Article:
Teachers knew their students were losing their deep-reading abilities as they watched their classrooms fill up with ever-increasing numbers of students labeled “Special Education” when actually these students were “reading disabled” because of their lack of focus on phonics and detail. 

The many distractions caused by the digitized curriculum have brought sensory overload to students and have wasted valuable class time on technology issues rather than on teaching and learning subject content! 

Parents watched their children quit reading the classics and lose their patience to read longer texts.  Soon students moved right into the “entertaining” aspects of digitized curriculum with all the graphics and clever interactive features; and their lust for entertainment has been fed by the tech industry that continually develops new marketing features.

Why didn’t national/state education leaders demand to see the research first before taking the deep dive into digitized curriculum?  Why didn’t elected members of legislatures and local school districts demand to see the research first before pouring billions of tax dollars into the bottomless pit of technology?  How can we stop the train now that it is speeding down the track unchecked?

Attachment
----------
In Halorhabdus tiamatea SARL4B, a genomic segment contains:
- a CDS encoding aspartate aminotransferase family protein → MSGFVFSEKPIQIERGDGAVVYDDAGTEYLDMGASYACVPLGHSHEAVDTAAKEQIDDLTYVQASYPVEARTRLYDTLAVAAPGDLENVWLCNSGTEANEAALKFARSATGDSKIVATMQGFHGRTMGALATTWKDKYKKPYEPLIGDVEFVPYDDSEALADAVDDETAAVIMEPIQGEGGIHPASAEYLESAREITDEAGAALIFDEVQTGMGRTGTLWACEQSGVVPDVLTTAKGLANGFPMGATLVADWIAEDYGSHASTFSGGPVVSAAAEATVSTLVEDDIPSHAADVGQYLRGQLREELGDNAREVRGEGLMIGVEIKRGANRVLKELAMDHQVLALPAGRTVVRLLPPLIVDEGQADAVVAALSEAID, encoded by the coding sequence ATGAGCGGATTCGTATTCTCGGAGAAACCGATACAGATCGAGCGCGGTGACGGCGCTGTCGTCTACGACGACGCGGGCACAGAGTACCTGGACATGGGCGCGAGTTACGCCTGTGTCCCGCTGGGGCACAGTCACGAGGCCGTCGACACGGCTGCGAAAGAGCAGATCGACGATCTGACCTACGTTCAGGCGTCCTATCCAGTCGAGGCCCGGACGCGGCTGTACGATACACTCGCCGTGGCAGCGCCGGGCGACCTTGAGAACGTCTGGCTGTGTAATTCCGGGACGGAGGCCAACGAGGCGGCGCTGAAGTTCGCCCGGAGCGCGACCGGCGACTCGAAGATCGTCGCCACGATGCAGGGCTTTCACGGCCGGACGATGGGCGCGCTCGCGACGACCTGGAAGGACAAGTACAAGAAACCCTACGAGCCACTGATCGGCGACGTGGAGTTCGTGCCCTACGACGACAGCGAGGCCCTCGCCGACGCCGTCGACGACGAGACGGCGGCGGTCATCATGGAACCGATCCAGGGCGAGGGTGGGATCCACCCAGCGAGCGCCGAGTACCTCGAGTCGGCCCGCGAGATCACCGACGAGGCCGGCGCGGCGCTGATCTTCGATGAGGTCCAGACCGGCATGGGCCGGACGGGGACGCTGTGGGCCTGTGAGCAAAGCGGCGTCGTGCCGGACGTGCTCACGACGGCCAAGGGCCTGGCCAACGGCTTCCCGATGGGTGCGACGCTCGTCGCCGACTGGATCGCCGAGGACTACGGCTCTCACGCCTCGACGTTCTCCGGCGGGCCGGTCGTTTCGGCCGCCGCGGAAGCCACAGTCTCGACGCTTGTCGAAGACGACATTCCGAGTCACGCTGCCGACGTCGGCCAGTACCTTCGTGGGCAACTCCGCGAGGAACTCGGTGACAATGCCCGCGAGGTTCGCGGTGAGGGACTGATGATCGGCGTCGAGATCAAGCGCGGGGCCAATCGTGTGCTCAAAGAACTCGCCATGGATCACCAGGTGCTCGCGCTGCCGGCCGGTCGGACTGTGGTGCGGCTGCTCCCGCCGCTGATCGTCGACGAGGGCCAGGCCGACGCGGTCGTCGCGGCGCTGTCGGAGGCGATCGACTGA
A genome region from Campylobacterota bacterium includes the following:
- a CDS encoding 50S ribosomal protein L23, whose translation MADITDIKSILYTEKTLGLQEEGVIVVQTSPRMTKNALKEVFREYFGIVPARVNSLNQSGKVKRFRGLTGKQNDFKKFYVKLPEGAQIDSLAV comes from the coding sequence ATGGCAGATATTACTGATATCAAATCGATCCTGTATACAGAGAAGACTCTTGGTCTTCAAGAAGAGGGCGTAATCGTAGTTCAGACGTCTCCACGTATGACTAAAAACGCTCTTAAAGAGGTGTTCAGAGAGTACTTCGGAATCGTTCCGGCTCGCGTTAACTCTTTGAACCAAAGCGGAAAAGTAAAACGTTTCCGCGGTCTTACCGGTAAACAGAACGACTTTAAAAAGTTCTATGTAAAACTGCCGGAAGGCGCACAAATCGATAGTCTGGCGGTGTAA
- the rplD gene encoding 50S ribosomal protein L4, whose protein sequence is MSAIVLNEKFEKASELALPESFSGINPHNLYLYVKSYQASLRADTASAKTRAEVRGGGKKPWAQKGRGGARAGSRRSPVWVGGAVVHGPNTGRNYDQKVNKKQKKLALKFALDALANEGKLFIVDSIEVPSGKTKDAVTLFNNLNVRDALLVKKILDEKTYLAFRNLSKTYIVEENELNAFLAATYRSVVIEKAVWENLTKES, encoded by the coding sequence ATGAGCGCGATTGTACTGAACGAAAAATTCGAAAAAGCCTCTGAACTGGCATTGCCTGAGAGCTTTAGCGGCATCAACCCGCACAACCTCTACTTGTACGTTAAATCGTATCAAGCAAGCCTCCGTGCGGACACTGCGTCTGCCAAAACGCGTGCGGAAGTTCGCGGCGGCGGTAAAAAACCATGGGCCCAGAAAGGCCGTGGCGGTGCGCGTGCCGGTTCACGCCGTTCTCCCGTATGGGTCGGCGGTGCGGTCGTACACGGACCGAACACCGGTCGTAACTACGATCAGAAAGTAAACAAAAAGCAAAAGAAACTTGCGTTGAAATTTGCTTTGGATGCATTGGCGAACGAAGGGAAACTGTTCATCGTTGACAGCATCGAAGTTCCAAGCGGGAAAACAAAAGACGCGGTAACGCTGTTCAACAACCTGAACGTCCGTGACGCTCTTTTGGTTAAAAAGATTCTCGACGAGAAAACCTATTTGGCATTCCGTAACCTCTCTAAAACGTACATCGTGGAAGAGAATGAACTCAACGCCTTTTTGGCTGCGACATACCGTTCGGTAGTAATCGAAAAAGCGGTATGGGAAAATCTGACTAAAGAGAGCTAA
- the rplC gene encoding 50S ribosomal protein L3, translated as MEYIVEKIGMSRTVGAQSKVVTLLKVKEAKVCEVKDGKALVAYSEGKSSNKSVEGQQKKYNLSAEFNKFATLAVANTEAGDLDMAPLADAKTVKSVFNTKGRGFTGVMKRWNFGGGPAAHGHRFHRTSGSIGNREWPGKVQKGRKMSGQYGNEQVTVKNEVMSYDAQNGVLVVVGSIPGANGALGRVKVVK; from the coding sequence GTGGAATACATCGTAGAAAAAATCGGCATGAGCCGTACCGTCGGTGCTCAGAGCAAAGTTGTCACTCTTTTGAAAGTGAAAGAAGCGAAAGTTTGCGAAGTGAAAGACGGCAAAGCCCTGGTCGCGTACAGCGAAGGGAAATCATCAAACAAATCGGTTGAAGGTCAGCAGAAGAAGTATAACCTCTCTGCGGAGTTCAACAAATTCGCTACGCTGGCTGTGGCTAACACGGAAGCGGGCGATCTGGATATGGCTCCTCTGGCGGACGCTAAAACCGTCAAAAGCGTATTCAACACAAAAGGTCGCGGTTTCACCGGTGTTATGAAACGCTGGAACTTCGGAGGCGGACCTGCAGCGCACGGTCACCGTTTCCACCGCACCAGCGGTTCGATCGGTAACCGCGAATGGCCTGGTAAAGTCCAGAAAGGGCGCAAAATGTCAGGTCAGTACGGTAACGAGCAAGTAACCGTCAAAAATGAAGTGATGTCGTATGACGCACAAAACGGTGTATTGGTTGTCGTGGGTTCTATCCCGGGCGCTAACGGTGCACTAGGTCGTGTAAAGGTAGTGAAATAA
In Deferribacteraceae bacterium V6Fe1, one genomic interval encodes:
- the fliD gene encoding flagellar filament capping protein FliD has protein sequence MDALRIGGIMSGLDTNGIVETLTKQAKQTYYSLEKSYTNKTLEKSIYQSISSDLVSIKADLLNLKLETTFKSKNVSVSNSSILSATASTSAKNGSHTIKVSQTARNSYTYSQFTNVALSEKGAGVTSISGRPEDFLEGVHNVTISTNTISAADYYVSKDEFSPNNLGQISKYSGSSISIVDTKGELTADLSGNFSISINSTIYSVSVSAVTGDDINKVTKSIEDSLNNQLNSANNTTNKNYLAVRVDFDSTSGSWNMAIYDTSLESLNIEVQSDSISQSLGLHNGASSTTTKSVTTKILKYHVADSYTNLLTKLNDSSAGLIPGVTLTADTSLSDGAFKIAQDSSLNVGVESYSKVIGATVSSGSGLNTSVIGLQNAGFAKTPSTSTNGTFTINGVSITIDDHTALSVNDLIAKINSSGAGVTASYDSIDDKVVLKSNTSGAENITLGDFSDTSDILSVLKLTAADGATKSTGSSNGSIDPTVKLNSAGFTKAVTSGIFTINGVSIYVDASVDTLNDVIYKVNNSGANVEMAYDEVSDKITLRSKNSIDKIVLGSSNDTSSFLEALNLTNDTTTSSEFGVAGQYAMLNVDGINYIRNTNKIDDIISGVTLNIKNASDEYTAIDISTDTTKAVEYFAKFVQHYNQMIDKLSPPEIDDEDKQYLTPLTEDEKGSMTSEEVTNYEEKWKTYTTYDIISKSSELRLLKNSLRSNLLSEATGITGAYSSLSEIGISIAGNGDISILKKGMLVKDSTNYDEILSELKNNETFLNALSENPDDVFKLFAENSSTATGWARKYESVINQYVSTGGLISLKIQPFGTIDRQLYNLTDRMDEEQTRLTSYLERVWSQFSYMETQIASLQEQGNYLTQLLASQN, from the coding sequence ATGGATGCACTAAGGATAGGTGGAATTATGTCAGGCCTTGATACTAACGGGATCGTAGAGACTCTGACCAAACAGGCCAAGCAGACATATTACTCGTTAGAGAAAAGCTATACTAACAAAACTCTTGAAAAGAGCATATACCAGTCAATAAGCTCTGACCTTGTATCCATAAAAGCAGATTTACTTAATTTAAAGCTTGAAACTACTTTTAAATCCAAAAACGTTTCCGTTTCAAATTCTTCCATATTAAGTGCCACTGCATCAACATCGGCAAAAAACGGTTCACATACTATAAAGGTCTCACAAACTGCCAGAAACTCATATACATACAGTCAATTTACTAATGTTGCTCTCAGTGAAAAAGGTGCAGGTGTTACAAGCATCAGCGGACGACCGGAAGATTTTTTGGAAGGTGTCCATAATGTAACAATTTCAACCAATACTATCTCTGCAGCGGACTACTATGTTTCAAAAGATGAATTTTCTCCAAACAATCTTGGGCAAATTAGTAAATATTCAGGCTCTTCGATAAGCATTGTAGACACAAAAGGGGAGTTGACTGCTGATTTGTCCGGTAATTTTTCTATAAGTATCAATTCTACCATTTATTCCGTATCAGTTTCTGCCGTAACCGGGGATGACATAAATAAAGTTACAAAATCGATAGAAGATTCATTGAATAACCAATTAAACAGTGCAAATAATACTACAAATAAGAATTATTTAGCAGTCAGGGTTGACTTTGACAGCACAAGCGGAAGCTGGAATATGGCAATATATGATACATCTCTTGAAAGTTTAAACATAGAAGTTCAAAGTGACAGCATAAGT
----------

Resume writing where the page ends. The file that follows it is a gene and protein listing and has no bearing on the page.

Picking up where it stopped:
What about requiring hard copy textbooks which, in spite of the claims made by technology companies, are actually less expensive than the digitized curriculum?  Ask any college student how expensive eBooks are besides the fact that a student cannot resell or give eBooks away and also has to pay for the techie device(s) itself.  Ask any school district how much it spends on technology-related costs. These costs have now become one of the biggest expenses a school district has.

What about requiring students to write and compose with paper and pencil? We have solid research on brain imaging to indicate that students who write with paper/pencil are developing the “skills they need for ‘a complex task’ that requires the coordination of cognitive, motor and neuromuscular processes.”  (6.20.16 — “Why Handwriting Is Still Essential in the Keyboard Age” – by Perri Klass, M. D. — New York Times ]